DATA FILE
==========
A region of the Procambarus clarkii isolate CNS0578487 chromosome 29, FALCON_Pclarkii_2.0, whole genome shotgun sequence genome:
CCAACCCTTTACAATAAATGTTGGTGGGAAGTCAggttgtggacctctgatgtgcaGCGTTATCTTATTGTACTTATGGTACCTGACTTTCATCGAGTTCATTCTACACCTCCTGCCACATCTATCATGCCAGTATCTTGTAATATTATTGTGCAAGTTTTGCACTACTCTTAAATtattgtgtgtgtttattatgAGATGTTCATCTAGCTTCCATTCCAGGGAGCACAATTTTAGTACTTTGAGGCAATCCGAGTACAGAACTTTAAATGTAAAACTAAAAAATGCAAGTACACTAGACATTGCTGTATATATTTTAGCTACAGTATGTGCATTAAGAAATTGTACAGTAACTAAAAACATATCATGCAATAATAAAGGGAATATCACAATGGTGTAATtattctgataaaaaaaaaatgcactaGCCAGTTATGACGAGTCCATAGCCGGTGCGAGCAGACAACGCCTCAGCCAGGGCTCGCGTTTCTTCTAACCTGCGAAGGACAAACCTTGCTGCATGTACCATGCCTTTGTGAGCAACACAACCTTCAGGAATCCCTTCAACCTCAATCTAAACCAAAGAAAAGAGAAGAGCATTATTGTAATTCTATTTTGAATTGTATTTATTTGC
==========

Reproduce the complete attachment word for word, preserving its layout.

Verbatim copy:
A region of the Procambarus clarkii isolate CNS0578487 chromosome 29, FALCON_Pclarkii_2.0, whole genome shotgun sequence genome:
CCAACCCTTTACAATAAATGTTGGTGGGAAGTCAggttgtggacctctgatgtgcaGCGTTATCTTATTGTACTTATGGTACCTGACTTTCATCGAGTTCATTCTACACCTCCTGCCACATCTATCATGCCAGTATCTTGTAATATTATTGTGCAAGTTTTGCACTACTCTTAAATtattgtgtgtgtttattatgAGATGTTCATCTAGCTTCCATTCCAGGGAGCACAATTTTAGTACTTTGAGGCAATCCGAGTACAGAACTTTAAATGTAAAACTAAAAAATGCAAGTACACTAGACATTGCTGTATATATTTTAGCTACAGTATGTGCATTAAGAAATTGTACAGTAACTAAAAACATATCATGCAATAATAAAGGGAATATCACAATGGTGTAATtattctgataaaaaaaaaatgcactaGCCAGTTATGACGAGTCCATAGCCGGTGCGAGCAGACAACGCCTCAGCCAGGGCTCGCGTTTCTTCTAACCTGCGAAGGACAAACCTTGCTGCATGTACCATGCCTTTGTGAGCAACACAACCTTCAGGAATCCCTTCAACCTCAATCTAAACCAAAGAAAAGAGAAGAGCATTATTGTAATTCTATTTTGAATTGTATTTATTTGC